By: Chanel Cleeton
My Goodreads Review: 4.5/5 Stars
“Our lives are not defined by one thing; we are more than the events that happen to us.”
The Most Beautiful Girl in Cuba by Chanel Cleeton follows the lives of three women: Grace, Evangelina and Marina, during the Cuban War of Independence from Spain in the late 1800s. Grace is an American trying to become a journalist in a society where women working in newspapers is frowned upon. Marina is a poor farmer’s wife displaced by the war and sent to a reconcentration camp in Havana. She decides to help in the war effort by sending messages for the revolutionaries. Evangelina, labelled as The Most Beautiful Girl in Cuba, is from a middle-class family in Cuba that fights for independence, eventually imprisoned in one of the most notorious prisons in Cuba. These women’s stories connect throughout the book.
I really loved the three main characters of this story. They portrayed strong, independent and intelligent women. Cleeton uses each character to show the multiple perspectives of this war. Evangelina was based on a real person, which adds a layer of intrigue and excitement to her story, but Marina is the inspiring character that shows her heroism and patriotism with every new chapter. As well, I really liked Grace’s character. She had a lot of spunk, excitement, ambition; her independence would have been very revolutionary during this time in American society. I know Grace is a fictional character but, I am sure that there were women just like her fighting for equality, and she does a great job representing them.
I learned so much about Spanish colonialism in the book, something I know little about. Cuba fought multiple wars against their Spanish occupiers; these wars lasted for many years and resulted in many deaths. This book focuses on the final battle that won the Cubans their independence. The story shows the deep divide between wealthy and poor Cubans, and you can’t help but feel subtle hints to what the future holds for Cuba. Overall, I learned so much about this little island, Spanish colonialism and America in the late 1800s.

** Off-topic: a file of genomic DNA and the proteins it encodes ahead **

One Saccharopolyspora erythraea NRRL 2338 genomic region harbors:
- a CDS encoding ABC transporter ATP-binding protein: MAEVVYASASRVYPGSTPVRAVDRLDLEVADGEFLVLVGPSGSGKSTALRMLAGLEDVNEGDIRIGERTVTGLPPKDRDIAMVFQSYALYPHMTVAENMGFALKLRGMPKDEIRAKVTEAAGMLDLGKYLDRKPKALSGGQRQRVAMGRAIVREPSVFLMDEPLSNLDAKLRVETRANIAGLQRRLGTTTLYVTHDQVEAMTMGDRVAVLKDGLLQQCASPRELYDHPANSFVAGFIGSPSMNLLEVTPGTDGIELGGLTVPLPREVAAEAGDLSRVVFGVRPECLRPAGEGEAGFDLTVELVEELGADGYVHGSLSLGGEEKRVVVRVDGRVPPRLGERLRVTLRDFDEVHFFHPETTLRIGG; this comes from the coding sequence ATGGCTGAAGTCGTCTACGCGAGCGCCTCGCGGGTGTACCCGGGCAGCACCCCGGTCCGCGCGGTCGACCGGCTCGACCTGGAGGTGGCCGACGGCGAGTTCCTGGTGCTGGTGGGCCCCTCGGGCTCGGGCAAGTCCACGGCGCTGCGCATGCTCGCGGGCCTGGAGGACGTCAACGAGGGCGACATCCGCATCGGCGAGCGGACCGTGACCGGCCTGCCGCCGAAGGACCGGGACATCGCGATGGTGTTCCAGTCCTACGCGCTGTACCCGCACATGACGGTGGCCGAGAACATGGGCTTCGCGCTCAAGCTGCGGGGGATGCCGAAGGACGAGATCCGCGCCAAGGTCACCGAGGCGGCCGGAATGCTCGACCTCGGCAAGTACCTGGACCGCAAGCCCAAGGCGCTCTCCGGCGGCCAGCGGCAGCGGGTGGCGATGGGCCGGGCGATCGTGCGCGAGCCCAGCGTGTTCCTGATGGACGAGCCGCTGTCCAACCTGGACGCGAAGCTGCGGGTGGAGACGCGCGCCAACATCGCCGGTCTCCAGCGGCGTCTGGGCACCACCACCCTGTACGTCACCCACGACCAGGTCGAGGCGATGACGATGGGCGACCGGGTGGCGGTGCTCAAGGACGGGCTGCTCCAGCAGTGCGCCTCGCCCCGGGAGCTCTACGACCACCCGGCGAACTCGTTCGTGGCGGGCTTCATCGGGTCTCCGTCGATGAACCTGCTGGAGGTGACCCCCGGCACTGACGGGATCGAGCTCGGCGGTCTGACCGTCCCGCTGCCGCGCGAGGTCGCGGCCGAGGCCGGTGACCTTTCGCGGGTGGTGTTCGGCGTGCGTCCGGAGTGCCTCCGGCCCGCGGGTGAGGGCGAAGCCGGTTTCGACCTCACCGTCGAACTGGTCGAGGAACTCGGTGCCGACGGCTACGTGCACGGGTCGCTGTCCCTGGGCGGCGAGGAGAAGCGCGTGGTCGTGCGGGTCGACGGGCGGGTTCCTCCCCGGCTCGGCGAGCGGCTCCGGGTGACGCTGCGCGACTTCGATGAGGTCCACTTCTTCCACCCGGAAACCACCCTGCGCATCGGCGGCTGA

This book featured so many real people, which was terrific. The newspaper wars that Cleeton talks about between Joseph Pulitzer, who created the New York World newspaper, and William Randolf Hurst representing the New York Journal, were so interesting. Then to find out later that a lot of what Cleeton wrote about these two men was based on facts made the whole book that much more exciting. It was like you were getting a sneak peek into history, and I loved it!
I didn’t give this book five stars because although I loved most of the story and the characters, I sometimes felt the story was a bit too cheesy, especially near the end. Even though I liked the way the characters’ stories ended, I did find myself eye-rolling at some parts. However, it’s nice sometimes when a historical fiction book doesn’t end in tears.
Overall, this was a captivating story about a time in history I think few people know about. Cleeton takes the Cuban War of Independence and creates exciting storylines and characters to add to the intrigue of this time. I also love that this story was centered around women’s perspectives. Truly a great read!
“There are those who are afraid that the change we seek will leave them pushed to the fringes of a society they have mercilessly dominated for so long.”
Other books by Chanel Cleeton:
*When We Left Cuba (Goodreads Review: 4/5 Stars)
*The Last Train to Key West (Goodreads Review: 4.1/5 Stars)
*Next Year in Havana (Goodreads Review: 3.9/5 Stars)
Have You read any of Chanel Cleetons books? Which one would you read next?